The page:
Pathogenic bacteria use small RNA molecules to adapt to their environment. Infection researchers from Würzburg have now pinpointed a protein involved in regulating the activity of these molecules.
Small regulatory RNA molecules are vital for salmonella and other bacteria potentially harmful to humans: This RNA type controls gene activity and allows bacteria to quickly adjust to changing conditions of living and stress as are typical during an infection, for example, when entering the blood stream or inside human cells.
Professor Jörg Vogel, head of the Institute for Molecular Infection Biology of the Julius-Maximilians-Universität Würzburg (JMU) in Bavaria, Germany, is a pioneer in researching small regulatory RNA molecules. He and his team are determined to get to the bottom of how these molecules work and act. His works could also show new ways to fight pathogens.
ProQ binds nearly 100 regulatory RNAs
New findings from Vogel's team have now been published in the journal PNAS: So far, two proteins (Hfg and CsrA) have been known to bind closely to the bacteria's regulatory RNA molecules and influence their activities. Using a new self-designed method, the Würzburg team has now discovered a long-suspected third protein (ProQ) whose function inside the cell has been unknown until recently.
Experiments showed that the ProQ protein binds to 98 regulatory RNAs of the enterobacterial Salmonella enterica. The bacterium has been found to have around 300 such RNAs in total. Moreover, ProQ seems to have specialised in RNA molecules with a rather complex structure.
This protein and the RNA molecules that bind to it represent a largely unresearched class of gene activity regulators in the bacterial "RNA universe". "It will be particularly exciting to find out how ProQ is able to pinpoint the highly structured RNAs among millions of other RNA molecules in a cell," says Jörg Vogel.
PNAS considers results significant
These results have been reported in PNAS by the Würzburg professor together with Alexandre Smirnov, Konrad Förstner, Erik Holmqvist and Regina Günster as well as colleagues from Greifswald and Cologne. Considered highly significant for bacterial research, the new findings are featured in the journal's "Research Highlight" section.
A new technique developed by the JMU team has successfully tracked down the activities of the ProQ protein. "The methods available so far were subject to certain limits with regard to detecting and generally classifying RNA protein interactions which we have overcome here," Professor Vogel further. Since the new method can basically be applied to any other organism, it is expected to provide more progress in researching regulatory RNA.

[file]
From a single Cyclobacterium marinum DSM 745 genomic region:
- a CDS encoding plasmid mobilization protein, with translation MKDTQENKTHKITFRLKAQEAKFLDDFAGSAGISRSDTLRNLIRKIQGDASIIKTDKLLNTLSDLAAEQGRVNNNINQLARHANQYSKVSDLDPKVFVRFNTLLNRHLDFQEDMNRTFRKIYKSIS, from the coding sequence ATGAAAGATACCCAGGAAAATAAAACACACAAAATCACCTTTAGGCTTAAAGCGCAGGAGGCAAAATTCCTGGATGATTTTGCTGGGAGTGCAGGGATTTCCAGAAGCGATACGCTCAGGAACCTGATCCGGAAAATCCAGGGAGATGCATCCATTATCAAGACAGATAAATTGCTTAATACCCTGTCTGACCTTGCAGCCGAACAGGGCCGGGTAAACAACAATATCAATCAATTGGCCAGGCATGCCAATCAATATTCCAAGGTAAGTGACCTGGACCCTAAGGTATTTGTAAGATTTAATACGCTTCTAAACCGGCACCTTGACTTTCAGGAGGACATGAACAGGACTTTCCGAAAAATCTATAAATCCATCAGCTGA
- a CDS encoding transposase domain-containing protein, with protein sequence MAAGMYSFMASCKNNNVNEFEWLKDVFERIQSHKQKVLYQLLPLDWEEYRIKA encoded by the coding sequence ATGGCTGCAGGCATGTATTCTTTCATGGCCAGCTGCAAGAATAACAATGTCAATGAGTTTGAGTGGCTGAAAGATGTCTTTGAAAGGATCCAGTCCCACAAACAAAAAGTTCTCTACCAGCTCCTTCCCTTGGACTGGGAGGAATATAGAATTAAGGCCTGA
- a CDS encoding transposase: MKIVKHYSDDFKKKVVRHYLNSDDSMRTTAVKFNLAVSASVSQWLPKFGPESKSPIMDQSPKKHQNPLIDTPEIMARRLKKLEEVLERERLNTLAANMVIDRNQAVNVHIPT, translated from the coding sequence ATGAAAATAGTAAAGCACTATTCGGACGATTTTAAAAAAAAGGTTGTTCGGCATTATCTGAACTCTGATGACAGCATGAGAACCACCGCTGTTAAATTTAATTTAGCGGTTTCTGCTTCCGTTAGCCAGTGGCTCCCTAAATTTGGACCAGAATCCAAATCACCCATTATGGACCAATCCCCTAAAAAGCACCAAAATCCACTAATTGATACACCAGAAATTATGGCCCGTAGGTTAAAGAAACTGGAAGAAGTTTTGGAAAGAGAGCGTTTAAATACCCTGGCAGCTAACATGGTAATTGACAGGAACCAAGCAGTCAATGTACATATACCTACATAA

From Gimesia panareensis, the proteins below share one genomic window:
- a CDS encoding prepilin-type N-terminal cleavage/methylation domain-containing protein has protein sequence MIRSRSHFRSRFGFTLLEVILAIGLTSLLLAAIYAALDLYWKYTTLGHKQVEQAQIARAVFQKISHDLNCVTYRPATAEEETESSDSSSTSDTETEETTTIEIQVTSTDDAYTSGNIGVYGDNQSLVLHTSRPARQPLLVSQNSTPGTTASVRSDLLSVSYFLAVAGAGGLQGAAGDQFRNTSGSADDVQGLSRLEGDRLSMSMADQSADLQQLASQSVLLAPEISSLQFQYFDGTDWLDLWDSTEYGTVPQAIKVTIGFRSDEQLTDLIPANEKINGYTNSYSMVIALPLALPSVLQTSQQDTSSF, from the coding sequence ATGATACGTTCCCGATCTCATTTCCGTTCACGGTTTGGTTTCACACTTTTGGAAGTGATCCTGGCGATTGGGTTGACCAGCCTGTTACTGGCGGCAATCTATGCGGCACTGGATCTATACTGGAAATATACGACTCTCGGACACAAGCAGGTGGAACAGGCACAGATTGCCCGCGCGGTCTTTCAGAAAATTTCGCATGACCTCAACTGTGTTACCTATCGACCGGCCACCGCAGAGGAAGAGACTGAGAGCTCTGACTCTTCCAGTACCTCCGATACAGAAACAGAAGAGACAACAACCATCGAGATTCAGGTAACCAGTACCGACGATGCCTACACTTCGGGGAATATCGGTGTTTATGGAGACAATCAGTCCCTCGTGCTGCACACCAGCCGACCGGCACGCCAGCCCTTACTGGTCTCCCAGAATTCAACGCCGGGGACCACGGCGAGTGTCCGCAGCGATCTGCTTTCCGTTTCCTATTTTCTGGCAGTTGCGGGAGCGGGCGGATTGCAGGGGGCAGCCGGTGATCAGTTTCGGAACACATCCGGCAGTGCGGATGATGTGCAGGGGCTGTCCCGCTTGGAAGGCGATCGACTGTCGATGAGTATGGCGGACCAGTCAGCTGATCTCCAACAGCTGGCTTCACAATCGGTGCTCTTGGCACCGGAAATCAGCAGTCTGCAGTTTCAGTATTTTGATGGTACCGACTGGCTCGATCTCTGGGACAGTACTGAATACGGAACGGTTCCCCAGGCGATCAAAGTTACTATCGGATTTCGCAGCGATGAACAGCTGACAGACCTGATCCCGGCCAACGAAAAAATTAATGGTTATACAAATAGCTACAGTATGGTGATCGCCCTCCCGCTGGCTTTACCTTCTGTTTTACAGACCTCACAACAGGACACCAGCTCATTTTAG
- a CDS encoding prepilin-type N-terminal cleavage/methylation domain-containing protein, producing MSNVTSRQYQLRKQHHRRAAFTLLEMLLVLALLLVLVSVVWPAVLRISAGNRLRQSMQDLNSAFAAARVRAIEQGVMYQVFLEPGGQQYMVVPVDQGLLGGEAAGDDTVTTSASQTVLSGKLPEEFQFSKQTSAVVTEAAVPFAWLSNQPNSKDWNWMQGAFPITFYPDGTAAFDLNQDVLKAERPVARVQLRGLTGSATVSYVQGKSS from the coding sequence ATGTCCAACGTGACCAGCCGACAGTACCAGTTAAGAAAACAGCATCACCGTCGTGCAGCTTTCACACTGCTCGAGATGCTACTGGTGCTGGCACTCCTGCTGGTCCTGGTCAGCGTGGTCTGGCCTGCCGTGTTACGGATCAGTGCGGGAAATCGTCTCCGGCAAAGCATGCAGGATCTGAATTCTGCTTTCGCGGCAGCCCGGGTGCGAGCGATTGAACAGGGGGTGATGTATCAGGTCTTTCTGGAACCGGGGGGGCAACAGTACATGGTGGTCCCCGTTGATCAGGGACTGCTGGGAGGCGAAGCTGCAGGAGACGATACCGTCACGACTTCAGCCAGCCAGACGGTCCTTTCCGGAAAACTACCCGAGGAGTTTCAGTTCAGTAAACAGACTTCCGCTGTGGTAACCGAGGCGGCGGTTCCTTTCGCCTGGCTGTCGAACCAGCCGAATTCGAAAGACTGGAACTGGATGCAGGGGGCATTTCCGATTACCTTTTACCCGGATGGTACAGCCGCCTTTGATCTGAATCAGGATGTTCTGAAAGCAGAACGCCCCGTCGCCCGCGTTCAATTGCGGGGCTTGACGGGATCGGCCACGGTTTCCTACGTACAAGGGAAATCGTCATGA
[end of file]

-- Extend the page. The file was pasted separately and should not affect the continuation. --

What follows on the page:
Smirnov A, Förstner KU, Holmqvist E, Otto A, Günster R, Becher D, Reinhardt R, Vogel J: Grad-seq guides the discovery of ProQ as a major small RNA-binding protein. Proc. Natl Acad. Sci. USA (PNAS), 113 (41): 11591–11596, doi: 10.1073/pnas.1609981113
Prof. Dr. Jörg Vogel, Institute for Molecular Infection Biology, JMU
Phone: +49 931 31-82575, firstname.lastname@example.org
Robert Emmerich | Julius-Maximilians-Universität Würzburg
127 at one blow...
18.01.2017 | Stiftung Zoologisches Forschungsmuseum Alexander Koenig, Leibniz-Institut für Biodiversität der Tiere
How gut bacteria can make us ill
18.01.2017 | Helmholtz-Zentrum für Infektionsforschung
Yersiniae cause severe intestinal infections. Studies using Yersinia pseudotuberculosis as a model organism aim to elucidate the infection mechanisms of these...
Researchers from the University of Hamburg in Germany, in collaboration with colleagues from the University of Aarhus in Denmark, have synthesized a new superconducting material by growing a few layers of an antiferromagnetic transition-metal chalcogenide on a bismuth-based topological insulator, both being non-superconducting materials.
While superconductivity and magnetism are generally believed to be mutually exclusive, surprisingly, in this new material, superconducting correlations...
Laser-driving of semimetals allows creating novel quasiparticle states within condensed matter systems and switching between different states on ultrafast time scales
Studying properties of fundamental particles in condensed matter systems is a promising approach to quantum field theory. Quasiparticles offer the opportunity...
Among the general public, solar thermal energy is currently associated with dark blue, rectangular collectors on building roofs. Technologies are needed for aesthetically high quality architecture which offer the architect more room for manoeuvre when it comes to low- and plus-energy buildings. With the “ArKol” project, researchers at Fraunhofer ISE together with partners are currently developing two façade collectors for solar thermal energy generation, which permit a high degree of design flexibility: a strip collector for opaque façade sections and a solar thermal blind for transparent sections. The current state of the two developments will be presented at the BAU 2017 trade fair.
As part of the “ArKol – development of architecturally highly integrated façade collectors with heat pipes” project, Fraunhofer ISE together with its partners...
At TU Wien, an alternative for resource intensive formwork for the construction of concrete domes was developed. It is now used in a test dome for the Austrian Federal Railways Infrastructure (ÖBB Infrastruktur).
Concrete shells are efficient structures, but not very resource efficient. The formwork for the construction of concrete domes alone requires a high amount of...
10.01.2017 | Event News
09.01.2017 | Event News
05.01.2017 | Event News
18.01.2017 | Materials Sciences
18.01.2017 | Information Technology
18.01.2017 | Ecology, The Environment and Conservation